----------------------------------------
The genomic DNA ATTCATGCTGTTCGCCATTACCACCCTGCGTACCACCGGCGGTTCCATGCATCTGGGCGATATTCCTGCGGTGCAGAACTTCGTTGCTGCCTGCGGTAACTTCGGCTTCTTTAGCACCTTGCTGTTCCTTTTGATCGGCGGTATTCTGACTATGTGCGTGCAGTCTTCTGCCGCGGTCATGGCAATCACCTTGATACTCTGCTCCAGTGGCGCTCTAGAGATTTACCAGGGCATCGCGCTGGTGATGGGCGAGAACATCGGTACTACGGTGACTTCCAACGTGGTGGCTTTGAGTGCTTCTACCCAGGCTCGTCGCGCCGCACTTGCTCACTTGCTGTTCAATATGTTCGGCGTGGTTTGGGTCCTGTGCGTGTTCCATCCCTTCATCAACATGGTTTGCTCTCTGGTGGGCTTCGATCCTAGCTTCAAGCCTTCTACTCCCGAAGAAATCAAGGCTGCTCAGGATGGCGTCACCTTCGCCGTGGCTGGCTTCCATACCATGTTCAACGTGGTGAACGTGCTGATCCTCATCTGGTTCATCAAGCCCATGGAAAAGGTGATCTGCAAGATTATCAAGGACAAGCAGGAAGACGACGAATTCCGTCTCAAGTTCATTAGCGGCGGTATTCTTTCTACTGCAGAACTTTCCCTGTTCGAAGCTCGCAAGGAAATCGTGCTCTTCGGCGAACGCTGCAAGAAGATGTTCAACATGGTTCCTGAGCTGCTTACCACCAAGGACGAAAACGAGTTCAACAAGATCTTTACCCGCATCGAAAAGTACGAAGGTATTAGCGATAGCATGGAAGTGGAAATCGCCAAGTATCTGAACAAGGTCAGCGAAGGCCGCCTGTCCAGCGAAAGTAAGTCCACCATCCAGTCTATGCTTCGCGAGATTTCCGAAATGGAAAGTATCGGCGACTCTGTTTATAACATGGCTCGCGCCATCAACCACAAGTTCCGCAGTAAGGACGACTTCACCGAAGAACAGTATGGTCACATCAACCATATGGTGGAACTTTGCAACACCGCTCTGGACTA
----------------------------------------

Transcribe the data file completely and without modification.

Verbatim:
The genomic DNA ATTCATGCTGTTCGCCATTACCACCCTGCGTACCACCGGCGGTTCCATGCATCTGGGCGATATTCCTGCGGTGCAGAACTTCGTTGCTGCCTGCGGTAACTTCGGCTTCTTTAGCACCTTGCTGTTCCTTTTGATCGGCGGTATTCTGACTATGTGCGTGCAGTCTTCTGCCGCGGTCATGGCAATCACCTTGATACTCTGCTCCAGTGGCGCTCTAGAGATTTACCAGGGCATCGCGCTGGTGATGGGCGAGAACATCGGTACTACGGTGACTTCCAACGTGGTGGCTTTGAGTGCTTCTACCCAGGCTCGTCGCGCCGCACTTGCTCACTTGCTGTTCAATATGTTCGGCGTGGTTTGGGTCCTGTGCGTGTTCCATCCCTTCATCAACATGGTTTGCTCTCTGGTGGGCTTCGATCCTAGCTTCAAGCCTTCTACTCCCGAAGAAATCAAGGCTGCTCAGGATGGCGTCACCTTCGCCGTGGCTGGCTTCCATACCATGTTCAACGTGGTGAACGTGCTGATCCTCATCTGGTTCATCAAGCCCATGGAAAAGGTGATCTGCAAGATTATCAAGGACAAGCAGGAAGACGACGAATTCCGTCTCAAGTTCATTAGCGGCGGTATTCTTTCTACTGCAGAACTTTCCCTGTTCGAAGCTCGCAAGGAAATCGTGCTCTTCGGCGAACGCTGCAAGAAGATGTTCAACATGGTTCCTGAGCTGCTTACCACCAAGGACGAAAACGAGTTCAACAAGATCTTTACCCGCATCGAAAAGTACGAAGGTATTAGCGATAGCATGGAAGTGGAAATCGCCAAGTATCTGAACAAGGTCAGCGAAGGCCGCCTGTCCAGCGAAAGTAAGTCCACCATCCAGTCTATGCTTCGCGAGATTTCCGAAATGGAAAGTATCGGCGACTCTGTTTATAACATGGCTCGCGCCATCAACCACAAGTTCCGCAGTAAGGACGACTTCACCGAAGAACAGTATGGTCACATCAACCATATGGTGGAACTTTGCAACACCGCTCTGGACTA